F1’s first taste of the Las Vegas Grand Prix has been little more than a disaster after the first practice session was brought to an end just seven minutes in after Carlos Sainz’ Ferrari struck a manhole cover.
The drivers were already struggling with the cool conditions making grip low.
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While Sainz’s teammate Charles Leclerc was on top of the time sheet, not much had been learned by the teams and it would be a frustrating day as the drivers attempt to learn the new track on the F1 calendar.
So after FP1 was cancelled after seven minutes, now FP2 has been delayed as the local engineering team have to check all the valve covers.
If the drivers can’t get out on track before 2.30am local time (9.30pm AEDT) the session will have to be cancelled as some public roads will have to be reopened at 4am local time (11pm AEDT).
Sky Sports’ Martin Brundle called it “embarrassing”.
Vision on board with Sainz saw the Spaniard hit a bump really hard and let out a groan before immediately being told “Stop the car, engine off”.
The FIA confirmed it was a concrete frame around a manhole cover that broke Sainz’s floor.
Sainz appeared uninjured but didn’t appear very happy with the issue.
Sainz wasn’t the only person to be dealt the frustrating blow with Esteban Ocon’s Alpine garage confirming that he had also damaged his floor with the same manhole cover.
Alpine confirmed that they would have to “change the chassis on Car #31 due to damage from a suspected drain cover on track.”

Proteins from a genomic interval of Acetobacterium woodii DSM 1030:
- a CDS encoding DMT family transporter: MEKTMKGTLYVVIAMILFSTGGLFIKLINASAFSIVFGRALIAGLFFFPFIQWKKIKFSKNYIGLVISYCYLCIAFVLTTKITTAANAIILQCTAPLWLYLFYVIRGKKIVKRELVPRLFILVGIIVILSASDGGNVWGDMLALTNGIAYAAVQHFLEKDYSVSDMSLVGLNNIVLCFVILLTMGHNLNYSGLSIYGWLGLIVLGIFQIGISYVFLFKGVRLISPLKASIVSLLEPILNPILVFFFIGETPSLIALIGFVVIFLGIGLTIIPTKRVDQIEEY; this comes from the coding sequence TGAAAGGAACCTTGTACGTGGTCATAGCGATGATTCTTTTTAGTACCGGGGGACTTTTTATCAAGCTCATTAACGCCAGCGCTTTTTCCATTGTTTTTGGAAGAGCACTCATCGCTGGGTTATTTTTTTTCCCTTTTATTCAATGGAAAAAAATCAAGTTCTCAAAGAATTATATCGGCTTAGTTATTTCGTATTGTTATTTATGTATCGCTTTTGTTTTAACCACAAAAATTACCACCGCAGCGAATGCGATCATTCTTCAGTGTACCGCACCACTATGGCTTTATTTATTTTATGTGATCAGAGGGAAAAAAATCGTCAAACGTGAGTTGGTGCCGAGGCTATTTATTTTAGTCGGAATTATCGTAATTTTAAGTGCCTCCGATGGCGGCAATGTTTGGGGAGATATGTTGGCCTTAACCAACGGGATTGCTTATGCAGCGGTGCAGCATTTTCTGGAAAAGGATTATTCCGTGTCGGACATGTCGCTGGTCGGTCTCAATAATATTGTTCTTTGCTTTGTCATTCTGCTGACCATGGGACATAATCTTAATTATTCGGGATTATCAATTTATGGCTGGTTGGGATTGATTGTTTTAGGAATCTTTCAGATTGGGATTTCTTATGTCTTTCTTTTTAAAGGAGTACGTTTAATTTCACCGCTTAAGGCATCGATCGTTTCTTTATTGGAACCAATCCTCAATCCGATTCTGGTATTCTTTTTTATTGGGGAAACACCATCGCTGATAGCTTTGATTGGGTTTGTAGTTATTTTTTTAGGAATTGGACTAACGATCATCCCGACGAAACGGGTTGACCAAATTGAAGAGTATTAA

Sky Sports’ Ted Kravitz said it was unlikely that either driver would be able return for the second practice session with just three hours between sessions.
“Now we know the manhole has cost Alpine a chassis and we believe it has cost Sainz one as well,” he said.
“That means neither will make FP2 as it takes more than three hours to get a new chassis ready.
“The mechanics are dismantling the gearbox and if that’s okay they can bolt that onto the new chassis when it gets into the garage. But it’s quite a lot of work to do.”
Ferrari boss Fred Vasseur was furious over the incident and said it was “f**ked up”.
“What he said is that I think I hit something on track and he didn’t know exactly what it was,” he said.
“The situation is that we damage completely the monocoque, the engine, the battery. I think it’s just unacceptable.
“We had a very tough FP1 one that will cost us a fortune. We f**ked up the session for Carlos.
“We won’t be part of the FP2 for sure because we change the chassis of the car. Okay, the show is the show and everything is going well but I think of just unacceptable for the F1 today.”
Alpine team boss Bruno Famin said that there was still hope Ocon would participate in the night session, though he was no certainty.
“Not totally impossible, we may not be ready if the issue takes a bit longer. It could be possible, maybe a possibility,” he said.
“It is quite bad, we have to change the chassis and the floor. We have to take the car into pieces. Quite challenging.”
Fans, as well as Sky Sports’ Martin Brundle, are concerned this could spell an early end to the weekend.
“That’s it for today,” Brundle declared.